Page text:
More often than not, Americans knew who Saddam really was--that he wasn't the grandiloquent author of a doomsday machine. Most Americans under the age of 30 have seen De Palma's Scarface at least a half-dozen times, right? Saddam was a fifth-act Tony Montana, eyes glued to the video monitors, poison-tasters ready to try the pancakes, terminally high on his own supply. Hardly an "imminent" danger by any sane definition of imminence, Saddam could barely stave off his own assassins, much less orchestrate the fall of the West.
So what launched this multi-billion-dollar production? Next time you stride through the mini-mall at an airport, pick up a middle-management self-help book. What, the book will ask, does an ailing business do when it wants to project an image of virility, of appetite? Well, it buys something; it takes something over; it eats something. Indeed, there's no way of showing the lead in your pencil quite like a forced merger.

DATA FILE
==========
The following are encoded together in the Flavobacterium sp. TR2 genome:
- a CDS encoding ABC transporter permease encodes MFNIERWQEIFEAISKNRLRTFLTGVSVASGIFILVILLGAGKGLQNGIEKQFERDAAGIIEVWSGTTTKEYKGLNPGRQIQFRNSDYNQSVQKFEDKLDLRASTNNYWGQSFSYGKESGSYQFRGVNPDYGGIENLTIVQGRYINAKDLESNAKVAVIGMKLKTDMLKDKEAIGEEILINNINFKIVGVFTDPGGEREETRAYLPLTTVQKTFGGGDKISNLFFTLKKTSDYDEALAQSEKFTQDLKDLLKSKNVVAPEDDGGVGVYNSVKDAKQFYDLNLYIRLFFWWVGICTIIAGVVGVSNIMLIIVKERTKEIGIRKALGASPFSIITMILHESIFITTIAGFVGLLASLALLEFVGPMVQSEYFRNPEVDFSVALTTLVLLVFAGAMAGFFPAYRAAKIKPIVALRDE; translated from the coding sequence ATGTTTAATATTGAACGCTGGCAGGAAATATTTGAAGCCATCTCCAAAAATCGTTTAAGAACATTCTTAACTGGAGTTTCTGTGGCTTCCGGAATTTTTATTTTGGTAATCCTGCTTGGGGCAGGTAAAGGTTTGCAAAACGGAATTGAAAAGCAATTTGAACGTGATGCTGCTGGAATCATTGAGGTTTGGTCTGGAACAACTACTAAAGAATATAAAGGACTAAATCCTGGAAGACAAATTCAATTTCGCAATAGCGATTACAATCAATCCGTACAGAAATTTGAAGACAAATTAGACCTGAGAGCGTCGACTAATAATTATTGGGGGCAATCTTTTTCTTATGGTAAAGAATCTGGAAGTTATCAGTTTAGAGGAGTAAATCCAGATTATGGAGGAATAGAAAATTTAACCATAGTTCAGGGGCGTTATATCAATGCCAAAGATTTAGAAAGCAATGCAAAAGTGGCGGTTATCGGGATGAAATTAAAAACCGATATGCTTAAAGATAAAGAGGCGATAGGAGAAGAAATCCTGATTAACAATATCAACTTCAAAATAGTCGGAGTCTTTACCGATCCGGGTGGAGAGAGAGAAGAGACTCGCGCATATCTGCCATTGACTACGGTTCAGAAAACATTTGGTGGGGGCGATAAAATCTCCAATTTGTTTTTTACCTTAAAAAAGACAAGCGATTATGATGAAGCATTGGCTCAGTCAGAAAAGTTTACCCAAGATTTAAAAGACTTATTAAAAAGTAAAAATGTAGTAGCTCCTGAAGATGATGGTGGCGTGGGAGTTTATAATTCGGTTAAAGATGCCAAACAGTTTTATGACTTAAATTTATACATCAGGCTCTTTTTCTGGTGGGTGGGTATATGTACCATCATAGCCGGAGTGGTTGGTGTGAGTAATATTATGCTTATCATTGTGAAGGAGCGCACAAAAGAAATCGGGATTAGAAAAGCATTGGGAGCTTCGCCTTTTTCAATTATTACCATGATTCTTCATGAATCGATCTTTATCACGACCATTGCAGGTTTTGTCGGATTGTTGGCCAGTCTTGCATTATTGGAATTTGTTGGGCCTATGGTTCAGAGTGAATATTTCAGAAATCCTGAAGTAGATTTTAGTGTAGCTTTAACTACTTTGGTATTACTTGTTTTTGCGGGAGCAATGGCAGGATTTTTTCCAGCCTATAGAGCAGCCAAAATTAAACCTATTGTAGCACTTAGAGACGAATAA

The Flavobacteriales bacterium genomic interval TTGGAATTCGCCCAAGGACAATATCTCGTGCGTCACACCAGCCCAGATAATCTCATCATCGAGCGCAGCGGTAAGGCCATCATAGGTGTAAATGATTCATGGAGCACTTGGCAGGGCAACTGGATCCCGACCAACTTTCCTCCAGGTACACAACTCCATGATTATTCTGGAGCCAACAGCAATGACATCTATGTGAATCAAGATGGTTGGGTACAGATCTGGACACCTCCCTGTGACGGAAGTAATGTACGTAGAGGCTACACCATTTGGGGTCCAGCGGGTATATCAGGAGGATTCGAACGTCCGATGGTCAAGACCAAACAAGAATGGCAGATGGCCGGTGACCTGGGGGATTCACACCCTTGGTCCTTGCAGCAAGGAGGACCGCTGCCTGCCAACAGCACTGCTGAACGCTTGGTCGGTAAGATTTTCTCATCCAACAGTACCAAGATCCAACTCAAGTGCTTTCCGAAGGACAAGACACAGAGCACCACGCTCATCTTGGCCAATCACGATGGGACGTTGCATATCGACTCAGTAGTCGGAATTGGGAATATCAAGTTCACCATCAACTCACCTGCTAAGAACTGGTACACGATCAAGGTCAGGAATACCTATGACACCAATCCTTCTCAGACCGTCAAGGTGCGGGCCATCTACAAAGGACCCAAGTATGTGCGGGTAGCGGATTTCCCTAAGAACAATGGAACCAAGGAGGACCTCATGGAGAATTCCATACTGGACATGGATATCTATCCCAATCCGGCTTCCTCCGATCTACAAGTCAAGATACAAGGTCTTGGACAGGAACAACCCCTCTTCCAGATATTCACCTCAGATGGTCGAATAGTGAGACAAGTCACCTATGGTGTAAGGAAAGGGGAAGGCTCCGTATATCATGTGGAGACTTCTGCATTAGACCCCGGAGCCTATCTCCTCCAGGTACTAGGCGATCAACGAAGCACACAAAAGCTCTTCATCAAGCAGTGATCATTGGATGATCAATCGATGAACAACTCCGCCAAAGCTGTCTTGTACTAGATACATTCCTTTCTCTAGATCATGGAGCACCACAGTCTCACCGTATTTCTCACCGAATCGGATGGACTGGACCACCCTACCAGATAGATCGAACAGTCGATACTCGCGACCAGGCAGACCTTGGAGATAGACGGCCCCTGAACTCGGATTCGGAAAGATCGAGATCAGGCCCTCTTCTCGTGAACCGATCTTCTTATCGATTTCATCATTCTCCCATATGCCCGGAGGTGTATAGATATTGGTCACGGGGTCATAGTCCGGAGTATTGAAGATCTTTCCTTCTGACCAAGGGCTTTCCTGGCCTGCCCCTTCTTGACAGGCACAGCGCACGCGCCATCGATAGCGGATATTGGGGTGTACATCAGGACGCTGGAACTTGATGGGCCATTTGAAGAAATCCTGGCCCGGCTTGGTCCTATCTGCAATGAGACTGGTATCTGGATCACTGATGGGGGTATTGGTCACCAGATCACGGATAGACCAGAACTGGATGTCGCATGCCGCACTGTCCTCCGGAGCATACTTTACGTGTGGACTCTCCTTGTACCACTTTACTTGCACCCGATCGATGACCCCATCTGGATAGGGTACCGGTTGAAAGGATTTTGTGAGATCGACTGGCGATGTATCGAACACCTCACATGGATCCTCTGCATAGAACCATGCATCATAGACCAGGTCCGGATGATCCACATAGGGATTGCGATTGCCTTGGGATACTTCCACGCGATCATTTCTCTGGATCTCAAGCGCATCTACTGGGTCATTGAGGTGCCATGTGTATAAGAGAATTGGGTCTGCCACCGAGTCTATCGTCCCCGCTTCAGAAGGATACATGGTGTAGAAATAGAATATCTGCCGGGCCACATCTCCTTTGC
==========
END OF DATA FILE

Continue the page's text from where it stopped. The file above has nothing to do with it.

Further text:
Uncovered is duly diligent about covering the klutzy aftermath of that spirit-lifting smash 'n' grab, though not as diligent as Naomi Klein's recent Harper's essay "Baghdad Year Zero," in which the author puts the postscript to our Viagra binge in proper perspective. Operation Enduring Freedom wasn't just a neocon virtual role-play game, with mom-and-pop democracy fixing to spread through the region like avian flu: It was also a Khmer Rouge-like experiment in 100 percent free-marketism. (Let a thousand Quiznos bloom!) As Klein argues, the rush to turn downtown Baghdad into the ultimate free-trade zone was clearly more important than the danger of turning a work force into a terrorist army overnight. Because what's good for business--even what's good in a creepily hypothetical, Pol Pot-ian sense--is more important than the welfare of the black and Latino enforcers of those corporate whimsies.